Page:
The two suicide bombers who committed the attack at Brussels airport Tuesday morning were brothers, Khalid and Brahim El Bakraoui, who were known to authorities, according to Belgian RTBF TV.
Khalid rented an apartment in the Brussels suburb of Forest under a false name. RTBF stated that it was in Forest that an armed man was killed in one of the Belgian security forces operations recently.
The third terrorist visible on the CCTV picture, Najim Laachraoui, 25, who fled the airport leaving behind him an unexploded bomb, remains at large. Laachraoui is believed to have made the suicide vests used in the Paris attacks, a French police official told The Associated Press, adding that Laachraoui's DNA was found on all of the vests as well as in a Brussels apartment where they were made. The official spoke on condition of anonymity because he was not authorized to discuss an ongoing investigation.
Authorities earlier released a grainy picture of the same man alongside two men with dark hair in dark clothes who were also pushing trollies with similar bags.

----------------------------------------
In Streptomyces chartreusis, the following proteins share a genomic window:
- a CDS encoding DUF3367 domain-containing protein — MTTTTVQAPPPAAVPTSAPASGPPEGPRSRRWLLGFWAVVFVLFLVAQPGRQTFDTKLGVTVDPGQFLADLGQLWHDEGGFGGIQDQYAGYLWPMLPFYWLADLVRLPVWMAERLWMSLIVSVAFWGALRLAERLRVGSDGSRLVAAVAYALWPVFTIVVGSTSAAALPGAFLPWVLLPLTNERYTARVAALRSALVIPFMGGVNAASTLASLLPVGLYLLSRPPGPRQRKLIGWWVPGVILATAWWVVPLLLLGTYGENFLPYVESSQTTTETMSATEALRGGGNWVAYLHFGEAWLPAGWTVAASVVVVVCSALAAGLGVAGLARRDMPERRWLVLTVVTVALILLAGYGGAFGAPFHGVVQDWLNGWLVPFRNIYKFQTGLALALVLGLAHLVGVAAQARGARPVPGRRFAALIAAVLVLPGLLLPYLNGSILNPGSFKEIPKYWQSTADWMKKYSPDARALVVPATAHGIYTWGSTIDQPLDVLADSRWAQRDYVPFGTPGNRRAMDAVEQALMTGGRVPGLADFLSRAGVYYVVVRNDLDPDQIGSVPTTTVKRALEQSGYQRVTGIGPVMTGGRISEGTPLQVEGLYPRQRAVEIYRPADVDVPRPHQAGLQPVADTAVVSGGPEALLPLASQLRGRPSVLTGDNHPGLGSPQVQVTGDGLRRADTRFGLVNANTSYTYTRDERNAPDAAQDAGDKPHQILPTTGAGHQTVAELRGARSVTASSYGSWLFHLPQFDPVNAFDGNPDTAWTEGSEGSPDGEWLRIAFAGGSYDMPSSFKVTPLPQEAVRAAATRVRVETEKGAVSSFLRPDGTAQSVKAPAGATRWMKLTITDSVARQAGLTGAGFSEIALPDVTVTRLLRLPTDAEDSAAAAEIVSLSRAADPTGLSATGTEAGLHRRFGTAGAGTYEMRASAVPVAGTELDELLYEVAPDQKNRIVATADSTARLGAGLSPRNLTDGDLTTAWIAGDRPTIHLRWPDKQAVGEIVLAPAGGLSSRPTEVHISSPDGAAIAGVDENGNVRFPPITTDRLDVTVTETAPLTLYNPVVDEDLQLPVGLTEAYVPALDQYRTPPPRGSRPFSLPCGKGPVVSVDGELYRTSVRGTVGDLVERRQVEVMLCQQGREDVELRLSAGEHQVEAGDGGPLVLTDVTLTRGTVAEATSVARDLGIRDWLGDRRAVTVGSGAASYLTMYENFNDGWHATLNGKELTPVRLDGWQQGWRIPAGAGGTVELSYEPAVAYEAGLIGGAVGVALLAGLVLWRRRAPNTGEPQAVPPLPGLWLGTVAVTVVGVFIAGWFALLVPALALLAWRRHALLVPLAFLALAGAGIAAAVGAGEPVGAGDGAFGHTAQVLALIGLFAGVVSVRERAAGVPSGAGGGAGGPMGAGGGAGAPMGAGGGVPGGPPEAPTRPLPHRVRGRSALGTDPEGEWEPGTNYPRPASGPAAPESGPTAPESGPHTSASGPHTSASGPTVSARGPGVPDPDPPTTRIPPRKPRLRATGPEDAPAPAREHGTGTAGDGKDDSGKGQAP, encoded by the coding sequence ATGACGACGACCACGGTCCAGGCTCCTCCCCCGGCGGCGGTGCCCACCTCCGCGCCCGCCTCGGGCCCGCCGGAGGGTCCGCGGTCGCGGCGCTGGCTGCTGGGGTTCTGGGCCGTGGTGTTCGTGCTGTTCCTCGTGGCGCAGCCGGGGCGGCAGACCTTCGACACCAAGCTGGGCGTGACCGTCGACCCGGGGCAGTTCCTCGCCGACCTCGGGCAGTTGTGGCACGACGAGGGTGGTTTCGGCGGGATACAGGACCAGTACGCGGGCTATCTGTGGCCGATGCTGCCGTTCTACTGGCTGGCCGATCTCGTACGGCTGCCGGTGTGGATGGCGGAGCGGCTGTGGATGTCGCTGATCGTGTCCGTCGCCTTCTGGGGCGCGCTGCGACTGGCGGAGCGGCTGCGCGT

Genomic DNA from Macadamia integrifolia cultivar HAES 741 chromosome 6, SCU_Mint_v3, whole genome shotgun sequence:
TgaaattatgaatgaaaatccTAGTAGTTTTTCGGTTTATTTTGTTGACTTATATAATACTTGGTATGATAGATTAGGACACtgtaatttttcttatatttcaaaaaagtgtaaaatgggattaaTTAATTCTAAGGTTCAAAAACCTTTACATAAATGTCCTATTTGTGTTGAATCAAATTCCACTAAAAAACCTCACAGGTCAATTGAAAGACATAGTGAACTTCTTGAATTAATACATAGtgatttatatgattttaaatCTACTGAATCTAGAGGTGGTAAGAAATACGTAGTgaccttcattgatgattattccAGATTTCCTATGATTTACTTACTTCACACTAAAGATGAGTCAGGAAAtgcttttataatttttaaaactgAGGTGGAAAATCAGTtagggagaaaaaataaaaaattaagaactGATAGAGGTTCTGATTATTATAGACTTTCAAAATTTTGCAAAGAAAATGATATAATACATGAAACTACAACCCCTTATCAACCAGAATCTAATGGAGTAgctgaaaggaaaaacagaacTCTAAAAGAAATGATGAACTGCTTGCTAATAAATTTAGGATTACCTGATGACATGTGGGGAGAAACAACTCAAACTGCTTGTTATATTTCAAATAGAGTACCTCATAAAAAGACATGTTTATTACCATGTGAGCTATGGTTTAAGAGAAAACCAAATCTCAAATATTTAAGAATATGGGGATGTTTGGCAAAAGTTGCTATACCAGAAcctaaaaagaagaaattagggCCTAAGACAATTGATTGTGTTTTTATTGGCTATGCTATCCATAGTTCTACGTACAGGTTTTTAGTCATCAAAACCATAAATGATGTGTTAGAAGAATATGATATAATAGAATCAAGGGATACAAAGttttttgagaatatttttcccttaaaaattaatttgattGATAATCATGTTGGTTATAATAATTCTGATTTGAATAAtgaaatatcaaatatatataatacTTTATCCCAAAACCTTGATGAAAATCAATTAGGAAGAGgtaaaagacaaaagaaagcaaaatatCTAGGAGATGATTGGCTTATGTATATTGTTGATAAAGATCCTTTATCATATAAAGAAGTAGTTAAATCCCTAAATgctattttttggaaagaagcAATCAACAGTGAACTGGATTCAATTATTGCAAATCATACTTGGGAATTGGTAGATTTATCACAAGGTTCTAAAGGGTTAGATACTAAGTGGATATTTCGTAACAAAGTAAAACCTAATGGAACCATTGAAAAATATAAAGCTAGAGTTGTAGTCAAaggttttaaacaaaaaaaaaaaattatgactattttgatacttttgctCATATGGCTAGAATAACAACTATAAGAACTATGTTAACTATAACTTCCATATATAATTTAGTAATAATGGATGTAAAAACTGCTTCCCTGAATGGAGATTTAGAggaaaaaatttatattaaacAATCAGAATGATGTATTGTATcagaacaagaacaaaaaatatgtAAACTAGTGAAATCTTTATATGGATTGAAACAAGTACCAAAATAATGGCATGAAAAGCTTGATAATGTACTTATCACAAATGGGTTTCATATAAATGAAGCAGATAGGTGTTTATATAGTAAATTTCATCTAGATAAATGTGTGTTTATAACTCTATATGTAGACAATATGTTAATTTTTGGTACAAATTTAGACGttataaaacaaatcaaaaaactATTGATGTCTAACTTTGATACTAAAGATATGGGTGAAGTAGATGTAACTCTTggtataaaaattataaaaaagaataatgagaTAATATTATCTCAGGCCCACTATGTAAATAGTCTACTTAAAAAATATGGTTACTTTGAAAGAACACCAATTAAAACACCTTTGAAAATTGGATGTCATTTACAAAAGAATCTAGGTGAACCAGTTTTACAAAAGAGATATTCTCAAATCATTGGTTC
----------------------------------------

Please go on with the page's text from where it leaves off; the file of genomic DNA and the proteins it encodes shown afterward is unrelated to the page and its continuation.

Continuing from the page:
Both of those men wore black gloves on their left hands.
Two American officials told CNN that the information that led to the raid on the house northeast of Brussels, was provided by a taxi driver who drove the terrorists to the airport.
The taxi driver turned to authorities after having seen the images of the security camera. VRT Belgian TV reported that the terrorists wanted to bring five suitcases but in the end were forced to bring only three as the taxi was too small.
Armed with the taxi driver’s information Belgian security forces raided the house, and found a bomb, chemicals and an ISIS flag.
The mayor of Zaventem, where the international airport is located, said that the terrorists “came in a taxi with their suitcases, their bombs were in their bags.
"They put their suitcases on trolleys, the first two bombs exploded. The third also put his on a trolley but he must have panicked, it didn't explode," he added.
It was this case that bomb disposal experts blew up later, he added.
Vermeiren said of the airport attacks that "it was a war zone, atrocious to see, atrocious to live through. But strength and solidarity have won."